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Sailors move and sanitize cargo on the flight deck of the aircraft carrier USS Ronald Reagan somewhere off the coast of Japan, Saturday, May 9, 2020.
Sailors move and sanitize cargo on the flight deck of the aircraft carrier USS Ronald Reagan somewhere off the coast of Japan, Saturday, May 9, 2020. (Reina Delgado/U.S. Navy)
Sailors move and sanitize cargo on the flight deck of the aircraft carrier USS Ronald Reagan somewhere off the coast of Japan, Saturday, May 9, 2020.
Sailors move and sanitize cargo on the flight deck of the aircraft carrier USS Ronald Reagan somewhere off the coast of Japan, Saturday, May 9, 2020. (Reina Delgado/U.S. Navy)
A sailor works on an MH-60R Sea Hawk aboard the aircraft carrier USS Ronald Reagan in the Philippine Sea, Monday, May 11, 2020.
A sailor works on an MH-60R Sea Hawk aboard the aircraft carrier USS Ronald Reagan in the Philippine Sea, Monday, May 11, 2020. (Janweb Lagazo/U.S. Navy)
F/A-18s from Carrier Air Wing 5 at Marine Corps Air Station Iwakuni, Japan, take part in field carrier-landing practice at Iwo Jima, Japan, May 17, 2019.
F/A-18s from Carrier Air Wing 5 at Marine Corps Air Station Iwakuni, Japan, take part in field carrier-landing practice at Iwo Jima, Japan, May 17, 2019. (James Bolinger/Stars and Stripes)

YOKOSUKA NAVAL BASE, Japan — Navy pilots will start carrier landing practice on Iwo Jima on Thursday to qualify for the USS Ronald Reagan’s upcoming patrol, Naval Forces Japan announced Tuesday.

The practice takes place before deployment each year on the remote Japanese island where more than 25,000 Japanese and American troops died in a grueling 1945 battle during World War II. It’s known as Iwo To in Japan.

Landing practice for naval aviators is a final step before the carrier leaves for patrol. Practice is expected to last through June 10.

The Reagan left its Yokosuka homeport for sea trials on May 4, but not all its crew was aboard as some sailors continued a phased pre-embark sequestration to prevent a coronavirus outbreak on the ship.

An outbreak aboard the USS Theodore Roosevelt caused that aircraft carrier to divert to Guam on March 26. About a month later, more than 1,150 Roosevelt sailors had tested positive for the virus.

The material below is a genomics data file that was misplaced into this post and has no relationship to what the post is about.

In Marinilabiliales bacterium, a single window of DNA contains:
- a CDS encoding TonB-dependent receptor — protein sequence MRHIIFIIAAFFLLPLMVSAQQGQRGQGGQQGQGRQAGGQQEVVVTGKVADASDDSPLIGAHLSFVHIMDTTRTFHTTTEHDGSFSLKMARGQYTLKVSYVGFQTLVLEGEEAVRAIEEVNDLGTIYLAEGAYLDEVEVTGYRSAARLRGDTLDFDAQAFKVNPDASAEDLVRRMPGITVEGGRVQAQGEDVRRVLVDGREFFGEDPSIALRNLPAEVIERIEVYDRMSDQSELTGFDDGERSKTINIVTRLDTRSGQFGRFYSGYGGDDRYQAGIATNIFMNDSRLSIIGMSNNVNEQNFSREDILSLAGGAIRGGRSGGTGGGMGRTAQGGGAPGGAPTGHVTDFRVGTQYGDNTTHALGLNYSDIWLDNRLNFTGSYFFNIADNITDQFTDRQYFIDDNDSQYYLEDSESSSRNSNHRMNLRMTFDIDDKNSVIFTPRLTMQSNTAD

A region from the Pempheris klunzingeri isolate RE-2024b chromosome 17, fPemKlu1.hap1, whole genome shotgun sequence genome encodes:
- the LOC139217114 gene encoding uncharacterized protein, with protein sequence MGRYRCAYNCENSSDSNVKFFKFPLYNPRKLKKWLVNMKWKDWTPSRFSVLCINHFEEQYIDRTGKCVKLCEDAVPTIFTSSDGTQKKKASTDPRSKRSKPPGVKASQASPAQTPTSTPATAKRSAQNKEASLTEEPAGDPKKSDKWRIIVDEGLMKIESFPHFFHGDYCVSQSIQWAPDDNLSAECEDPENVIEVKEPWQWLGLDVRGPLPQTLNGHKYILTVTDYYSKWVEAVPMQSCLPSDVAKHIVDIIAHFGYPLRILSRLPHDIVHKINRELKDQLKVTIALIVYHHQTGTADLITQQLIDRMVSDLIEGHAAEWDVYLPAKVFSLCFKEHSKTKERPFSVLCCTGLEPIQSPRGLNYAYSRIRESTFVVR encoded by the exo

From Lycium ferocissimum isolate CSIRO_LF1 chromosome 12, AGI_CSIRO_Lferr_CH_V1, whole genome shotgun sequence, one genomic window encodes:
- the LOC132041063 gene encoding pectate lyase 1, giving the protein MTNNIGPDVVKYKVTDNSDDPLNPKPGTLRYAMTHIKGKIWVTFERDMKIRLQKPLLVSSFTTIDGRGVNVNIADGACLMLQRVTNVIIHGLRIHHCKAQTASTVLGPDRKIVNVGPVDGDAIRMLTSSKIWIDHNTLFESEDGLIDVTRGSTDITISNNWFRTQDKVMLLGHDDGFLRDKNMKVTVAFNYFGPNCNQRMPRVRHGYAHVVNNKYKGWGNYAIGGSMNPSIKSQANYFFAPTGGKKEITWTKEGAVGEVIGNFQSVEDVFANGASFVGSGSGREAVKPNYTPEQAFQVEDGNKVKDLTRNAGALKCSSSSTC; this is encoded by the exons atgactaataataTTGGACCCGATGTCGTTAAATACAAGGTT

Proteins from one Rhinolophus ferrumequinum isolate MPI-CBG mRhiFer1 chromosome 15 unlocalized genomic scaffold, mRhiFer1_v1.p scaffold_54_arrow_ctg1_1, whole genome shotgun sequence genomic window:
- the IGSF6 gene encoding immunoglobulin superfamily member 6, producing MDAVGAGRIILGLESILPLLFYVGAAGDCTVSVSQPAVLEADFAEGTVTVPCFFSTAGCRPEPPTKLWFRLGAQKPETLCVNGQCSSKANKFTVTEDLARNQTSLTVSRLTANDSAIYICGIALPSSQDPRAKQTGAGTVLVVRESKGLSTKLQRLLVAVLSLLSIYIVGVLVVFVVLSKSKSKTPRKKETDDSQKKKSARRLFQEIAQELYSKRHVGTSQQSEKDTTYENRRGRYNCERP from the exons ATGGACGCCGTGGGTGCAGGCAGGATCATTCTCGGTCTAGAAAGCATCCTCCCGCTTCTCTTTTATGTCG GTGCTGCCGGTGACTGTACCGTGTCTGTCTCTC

Sidelining the Roosevelt left the Western Pacific without a U.S. carrier on patrol. As of Sunday, more than half of the Navy’s 11 aircraft carriers were at sea, according to the Navy’s top officer, Chief of Naval Operations Adm. Mike Gilday.

“The @USNavy has 6 carriers underway right now. Truman, Eisenhower, Reagan, Nimitz, Lincoln and Ford all operating where ships belong — at sea,” Gilday said on Twitter on Sunday. “We are a #ForcetobeReckonedWith.”

The Roosevelt began re-embarking sailors who tested negative for the coronavirus on April 29. The carrier’s commander, Capt. Carlos Sardiello, told CBS News on May 4 he would not wait for all sailors to clear quarantine and return to the ship before redeploying.

“We’ve taken 45 days from that business [of patrolling] and it’s a dangerous business, so we have a lot of training to complete,” he said.

Additionally, all Pacific Fleet submarines are underway in the Western Pacific, Submarine Force Pacific said in a statement Friday. Gilday called that “impressive,” in a separate tweet Sunday.

“While underway, the submarines are conducting combat readiness training and employing undersea warfare capabilities in support of a wide-range of missions,” Submarine Force Pacific said in its statement.

doornbos.caitlin@stripes.com Twitter: @CaitlinDoornbos

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Caitlin Doornbos covers the Pentagon for Stars and Stripes after covering the Navy’s 7th Fleet as Stripes’ Indo-Pacific correspondent at Yokosuka Naval Base, Japan. Previously, she worked as a crime reporter in Lawrence, Kan., and Orlando, Fla., where she was part of the Orlando Sentinel team that placed as finalist for the 2017 Pulitzer Prize for breaking news. Caitlin has a Bachelor of Science in journalism from the University of Kansas and master’s degree in defense and strategic studies from the University of Texas at El Paso.
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